Sunday, 2 January 2011

Now man is brighter than the sun


Despite what we all pretended at the Mass I've just been to, today is not the Feast of the Epiphany. I refuse to be robbed of four days of Christmas! So here is, not an Epiphany carol, but a Christmas carol:

Refrain: Nowel, nowel, nowel,
Nowel, nowel, nowel!


1. Out of youre slepe arise and wake,
For God mankind now hathe i-take
All of a maide without any make.
Of all women she berethe the belle.

2. And throwe a maide faire and wis
Now man is made of full grete pris;
Now angeles knelen to manes servis;
And at this time all this bifel.

3. Now man is brighter than the sonne;
Now man in heven an hie shall wonne;
Blessed be God this game is begonne
And his moder emperesse of helle.

4. That ever was thralle, now is he free;
That ever was smalle, now grete is she;
Now shall God deme bothe thee and me
Unto his blisse, if we do well.

5. Now man may to heven wende;
Now heven and erthe to him they bende;
He that was fo now is oure frende.
This is no nay that I you telle.

6. Now blessed brother, graunte us grace,
A domes day to see thy face,
And in thy court to have a place,
That we mow there singe nowel.

This is from the fifteen-century Selden MS, now in the Bodleian Library. Click on the picture above and you can read this very carol! Note the lovely illuminated capital, and see how the red ink rubrics indicate when the refrain is to be sung.

'Beareth the bell' is one of my favourite Middle English expressions. It means 'win the prize', really, though the OED distinguishes between two phrases: "to bear the bell 'to take the first place, to have foremost rank or position, to be the best' and to bear or carry away the bell 'to carry off the prize'. The former phrase refers to the bell worn by the leading cow or sheep (cf. bell-wether) of a drove or flock; the latter, perhaps, to a golden or silver bell sometimes given as the prize in races and other contests; but the two have been confused." It's the first we have in this carol, but the second seems more appropriately chivalric with relation to the Virgin Mary. Think of winning first prize in a beauty contest, or carrying off the prize in a jousting tournament!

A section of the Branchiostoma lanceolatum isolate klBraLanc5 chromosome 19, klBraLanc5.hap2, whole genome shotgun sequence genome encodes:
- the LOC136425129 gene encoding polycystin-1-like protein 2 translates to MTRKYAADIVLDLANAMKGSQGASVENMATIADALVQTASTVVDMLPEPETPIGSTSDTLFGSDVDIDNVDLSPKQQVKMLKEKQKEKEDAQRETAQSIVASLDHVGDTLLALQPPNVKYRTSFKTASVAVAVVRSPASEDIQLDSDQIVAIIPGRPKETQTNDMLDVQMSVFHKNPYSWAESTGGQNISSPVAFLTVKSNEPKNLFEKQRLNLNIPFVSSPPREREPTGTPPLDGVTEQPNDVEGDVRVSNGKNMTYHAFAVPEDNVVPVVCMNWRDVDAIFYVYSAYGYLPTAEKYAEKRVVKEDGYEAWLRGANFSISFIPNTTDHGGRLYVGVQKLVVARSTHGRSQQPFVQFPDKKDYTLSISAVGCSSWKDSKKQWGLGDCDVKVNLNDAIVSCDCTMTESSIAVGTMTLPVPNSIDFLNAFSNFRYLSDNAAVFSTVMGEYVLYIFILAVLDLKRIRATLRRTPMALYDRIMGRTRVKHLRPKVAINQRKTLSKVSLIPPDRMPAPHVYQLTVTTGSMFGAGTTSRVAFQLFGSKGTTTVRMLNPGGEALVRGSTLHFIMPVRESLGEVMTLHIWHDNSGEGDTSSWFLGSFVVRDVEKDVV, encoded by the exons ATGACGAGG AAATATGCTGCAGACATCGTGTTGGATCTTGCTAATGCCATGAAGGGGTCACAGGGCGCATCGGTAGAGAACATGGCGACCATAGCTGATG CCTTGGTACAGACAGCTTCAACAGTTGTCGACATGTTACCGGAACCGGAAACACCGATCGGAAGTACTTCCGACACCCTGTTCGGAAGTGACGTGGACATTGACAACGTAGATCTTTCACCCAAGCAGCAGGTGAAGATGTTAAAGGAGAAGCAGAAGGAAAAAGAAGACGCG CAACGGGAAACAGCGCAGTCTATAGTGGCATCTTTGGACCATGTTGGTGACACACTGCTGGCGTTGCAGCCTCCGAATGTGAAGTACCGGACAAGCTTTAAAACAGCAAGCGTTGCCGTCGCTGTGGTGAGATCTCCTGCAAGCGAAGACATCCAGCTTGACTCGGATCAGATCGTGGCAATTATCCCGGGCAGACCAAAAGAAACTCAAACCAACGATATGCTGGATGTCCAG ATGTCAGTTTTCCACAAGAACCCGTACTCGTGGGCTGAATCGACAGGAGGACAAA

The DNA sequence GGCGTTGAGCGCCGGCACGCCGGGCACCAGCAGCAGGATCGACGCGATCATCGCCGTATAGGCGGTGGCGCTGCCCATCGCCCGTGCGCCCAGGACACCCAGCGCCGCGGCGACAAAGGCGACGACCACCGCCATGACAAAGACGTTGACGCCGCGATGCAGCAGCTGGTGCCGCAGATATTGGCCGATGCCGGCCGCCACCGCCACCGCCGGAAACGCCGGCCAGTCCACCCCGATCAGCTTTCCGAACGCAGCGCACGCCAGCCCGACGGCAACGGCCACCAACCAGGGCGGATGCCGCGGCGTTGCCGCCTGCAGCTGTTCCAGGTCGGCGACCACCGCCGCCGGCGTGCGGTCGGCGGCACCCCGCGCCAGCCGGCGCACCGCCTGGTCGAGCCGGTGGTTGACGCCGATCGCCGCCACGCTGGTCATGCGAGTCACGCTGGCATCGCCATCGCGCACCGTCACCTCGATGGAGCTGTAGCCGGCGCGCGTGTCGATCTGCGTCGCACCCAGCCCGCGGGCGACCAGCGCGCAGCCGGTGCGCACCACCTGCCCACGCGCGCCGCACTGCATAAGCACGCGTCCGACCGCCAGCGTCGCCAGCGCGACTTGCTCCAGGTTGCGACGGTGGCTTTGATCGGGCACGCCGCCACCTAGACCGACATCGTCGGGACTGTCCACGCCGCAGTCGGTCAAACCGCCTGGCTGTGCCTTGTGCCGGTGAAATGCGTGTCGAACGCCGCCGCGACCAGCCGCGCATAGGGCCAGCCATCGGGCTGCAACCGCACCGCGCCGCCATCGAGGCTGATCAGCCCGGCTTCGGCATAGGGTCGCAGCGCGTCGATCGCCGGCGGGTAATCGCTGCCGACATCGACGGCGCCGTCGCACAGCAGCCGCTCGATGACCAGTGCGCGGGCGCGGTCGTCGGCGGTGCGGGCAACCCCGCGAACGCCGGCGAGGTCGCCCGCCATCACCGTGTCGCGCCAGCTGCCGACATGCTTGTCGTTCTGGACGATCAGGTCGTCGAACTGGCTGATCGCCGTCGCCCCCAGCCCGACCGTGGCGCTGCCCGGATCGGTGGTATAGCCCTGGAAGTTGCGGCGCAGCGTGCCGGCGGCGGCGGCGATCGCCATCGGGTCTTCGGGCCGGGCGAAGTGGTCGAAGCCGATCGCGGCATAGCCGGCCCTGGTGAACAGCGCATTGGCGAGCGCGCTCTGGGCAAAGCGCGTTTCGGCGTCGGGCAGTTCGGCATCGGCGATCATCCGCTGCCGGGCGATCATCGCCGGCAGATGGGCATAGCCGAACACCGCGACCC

The other feature I like is this carol is the emphatic repetition of 'now', twelve times in six verses, and echoed in the refrain 'Nowell'; it really underlines the point of verse 2, that it was at this time that all this happened.


An utterly unpoetic translation into Modern English:

1. Arise and wake out of your sleep, for God has now taken human form of a maiden without any equal [although 'without any make' also means 'without a mate' and thus also 'a virgin']; among all women she wins the prize.

2. And through this fair and wise maiden, mankind now becomes highly valued (/of great worth); now angels kneel at the service of man; and all this happened at this season.

3. Now man is brighter than the sun, now man shall dwell in heaven on high. Blessed be God and His mother, the Empress of Hell, because this joy has begun.

4. Whoever was a slave is now made free; whoever was small and unimportant is now made great. If we act well, God will now judge both you and me worthy of a place in heaven.

5. Now man is able to go to heaven; now heaven and earth bend before God (or before man? I'm not sure). Enemies become friends. There is no contradicting the truth of what I tell you.

6. Now, blessed Brother, grant us the grace to see thy face on Judgement Day, and to have a place in thy court, where we may sing to thee 'Noel'.

1 comment:

Christopher said...

A Clerk of Oxenford is a remarkable discovery!